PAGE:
Sunday, 1 March 2015

Hirbet Midras

Adulam Park is a nature reserve in central Israel which spreads over 6,500 dunams and features rolling green hills, rich natural foliage and stunning views. It was here that Judah, the son of Jacob, met his first wife, and it is the place where King David sought refuge after being expelled from the city of Gath. Remnants of ancient settlements have been found on almost every hill in Adulam, and special sites within the park include the Midras Ruins, Atari Ruins and Burgin Ruins. We recently visited the Midras Ruins, after stopping by Kakadu in Moshav Tzafririm, which borders the Adulam Park.
Hirbet Midras (the Midras Ruins), are the remains of an agricultural village which dates back to the 10th century BCE until approximately the 4th century CE, when the village was deserted. The ruins of houses, a system of burial caves and a burial pyramid, hiding tunnels used during the Bar Kokhba revolt in 132-135 CE, and a columbarium cut in the rock for the housing of pigeons, have all been discovered at the site. We had visited Hirbet Midras previously in search of Kalaniyot (anemones) and Rakefot (Persian Cyclamen), but this time I was looking for the Pyramid, a large pyramid-shaped monument with several stairs, which was probably used as an impressive tombstone for a burial system located next to the pyramid. 10 metres long at its base, and reaching a height of 3.5 metres (the top layers of the pyramid are missing, and the original height of the pyramid is estimated at 5 metres), it is thought that there is no other monument like this in the whole of Israel. This type of monument is known in Hebrew as a nefesh (soul). In Arabic its name is al-mantar, the scout.
A little down the hill from the pyramid, past a hewn stonewall, probably from an ancient synagogue, a burial cave with a rolling stone to close the entrance to two burial rooms can be found. The inner burial room has decorated arches. Multiple niches for burial can be seen in both rooms. In the time of the Second Temple, burial customs were such that when somebody died their body would be laid out on a shelf in a cave which would be sealed with a heavy stone. A few months later, after the flesh had decayed, the bones would be transferred to a special bone box, whose size was determined by the femur, the longest bone in the human body. The cave once contained small ossuaries for collecting the bones of the decomposed bodies. Pottery found in the burial cave was used from the 1st century BCE until the Bar Kochba revolt in 132-135 CE.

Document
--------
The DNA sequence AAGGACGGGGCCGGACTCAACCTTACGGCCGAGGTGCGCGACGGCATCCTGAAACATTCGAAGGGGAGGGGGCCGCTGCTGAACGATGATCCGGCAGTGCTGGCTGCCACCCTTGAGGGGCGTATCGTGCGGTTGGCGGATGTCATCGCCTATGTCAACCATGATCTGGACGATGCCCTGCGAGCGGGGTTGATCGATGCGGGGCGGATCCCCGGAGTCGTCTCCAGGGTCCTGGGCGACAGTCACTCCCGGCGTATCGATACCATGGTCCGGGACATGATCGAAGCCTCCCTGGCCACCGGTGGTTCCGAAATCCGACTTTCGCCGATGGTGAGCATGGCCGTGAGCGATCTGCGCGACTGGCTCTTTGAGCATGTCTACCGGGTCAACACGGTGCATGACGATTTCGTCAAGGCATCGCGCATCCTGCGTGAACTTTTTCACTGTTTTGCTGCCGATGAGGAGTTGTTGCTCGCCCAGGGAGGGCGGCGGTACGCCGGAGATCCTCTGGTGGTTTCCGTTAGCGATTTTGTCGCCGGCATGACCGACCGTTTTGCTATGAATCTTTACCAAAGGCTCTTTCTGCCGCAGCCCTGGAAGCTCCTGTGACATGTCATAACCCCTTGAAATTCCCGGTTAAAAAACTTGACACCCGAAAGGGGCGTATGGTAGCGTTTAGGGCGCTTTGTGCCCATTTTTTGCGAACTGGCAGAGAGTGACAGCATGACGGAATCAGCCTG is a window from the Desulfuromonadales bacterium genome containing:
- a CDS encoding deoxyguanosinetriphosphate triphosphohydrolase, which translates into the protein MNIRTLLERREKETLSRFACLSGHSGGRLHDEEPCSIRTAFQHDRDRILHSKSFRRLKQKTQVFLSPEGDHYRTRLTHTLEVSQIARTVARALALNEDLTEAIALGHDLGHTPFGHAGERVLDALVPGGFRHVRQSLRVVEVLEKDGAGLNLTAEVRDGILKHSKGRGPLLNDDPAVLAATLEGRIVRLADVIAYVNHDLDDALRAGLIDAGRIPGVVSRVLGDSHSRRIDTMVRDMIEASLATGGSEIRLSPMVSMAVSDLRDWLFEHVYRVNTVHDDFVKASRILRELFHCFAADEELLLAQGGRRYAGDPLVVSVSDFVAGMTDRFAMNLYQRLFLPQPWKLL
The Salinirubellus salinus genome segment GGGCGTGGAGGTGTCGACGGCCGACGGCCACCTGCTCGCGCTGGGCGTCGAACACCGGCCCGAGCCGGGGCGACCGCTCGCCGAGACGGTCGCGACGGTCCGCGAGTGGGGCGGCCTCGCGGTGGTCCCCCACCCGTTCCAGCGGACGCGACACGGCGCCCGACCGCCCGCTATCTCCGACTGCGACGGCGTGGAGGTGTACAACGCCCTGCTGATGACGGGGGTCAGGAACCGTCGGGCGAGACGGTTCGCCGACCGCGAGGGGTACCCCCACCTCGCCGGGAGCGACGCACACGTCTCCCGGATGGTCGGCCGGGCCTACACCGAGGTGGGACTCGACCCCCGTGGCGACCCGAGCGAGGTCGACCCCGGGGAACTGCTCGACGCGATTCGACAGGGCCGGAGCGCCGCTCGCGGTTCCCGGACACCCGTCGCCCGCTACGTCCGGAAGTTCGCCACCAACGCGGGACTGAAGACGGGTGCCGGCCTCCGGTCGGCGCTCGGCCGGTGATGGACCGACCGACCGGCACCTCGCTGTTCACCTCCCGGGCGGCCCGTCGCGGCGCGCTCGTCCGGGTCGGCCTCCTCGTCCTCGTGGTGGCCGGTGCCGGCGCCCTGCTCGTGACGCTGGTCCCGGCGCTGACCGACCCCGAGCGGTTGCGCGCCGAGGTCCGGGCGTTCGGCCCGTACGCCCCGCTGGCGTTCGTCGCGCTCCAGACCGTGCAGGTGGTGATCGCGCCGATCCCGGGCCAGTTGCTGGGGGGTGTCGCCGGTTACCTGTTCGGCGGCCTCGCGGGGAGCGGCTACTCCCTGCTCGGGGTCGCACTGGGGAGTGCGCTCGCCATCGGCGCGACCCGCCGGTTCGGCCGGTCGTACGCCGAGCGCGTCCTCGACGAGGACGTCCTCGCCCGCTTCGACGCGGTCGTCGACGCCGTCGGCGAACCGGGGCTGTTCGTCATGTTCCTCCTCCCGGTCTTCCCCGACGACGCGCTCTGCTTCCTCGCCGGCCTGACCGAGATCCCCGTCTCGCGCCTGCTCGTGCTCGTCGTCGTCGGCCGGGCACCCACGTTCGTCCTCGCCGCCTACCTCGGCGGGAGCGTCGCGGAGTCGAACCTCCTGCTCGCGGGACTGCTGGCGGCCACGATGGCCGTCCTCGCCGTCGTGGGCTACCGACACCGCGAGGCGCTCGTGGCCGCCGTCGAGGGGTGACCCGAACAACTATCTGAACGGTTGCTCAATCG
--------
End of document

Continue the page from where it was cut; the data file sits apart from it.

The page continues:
We walked on until we reached the Columbarian Cave. The shape of the many concaved holes carved into the cave walls explains the name: columba in Greek is pigeon, and columbarium is dovecote. Researchers are unsure about the genuine use of the holes but it seems that one of the uses was for collecting dove-dung for organic fertiliser. The pigeons were kept as a source of food, were used for sacrifices, and also to deliver messages.
Hirbet Midras has an ancient tunnel system, said to have been dug by the Bar Kokhba Jewish rebels fighting against the Roman Empire. It is likely that those who dug the hidden tunnels took advantage of more ancient underground chambers. The system of interconnecting rooms - over fifty underground caves and cisterns - were used as shelter for the fighters, as well as for storage of food, oil and water. Most of the chambers allow for standing but in the connecting tunnels one must crawl on all fours. The Romans eventually defeated the Jewish rebels, and the agricultural village was destroyed after the revolt, but was rebuilt and used a few hundred years later by Christians during the Byzantine Period.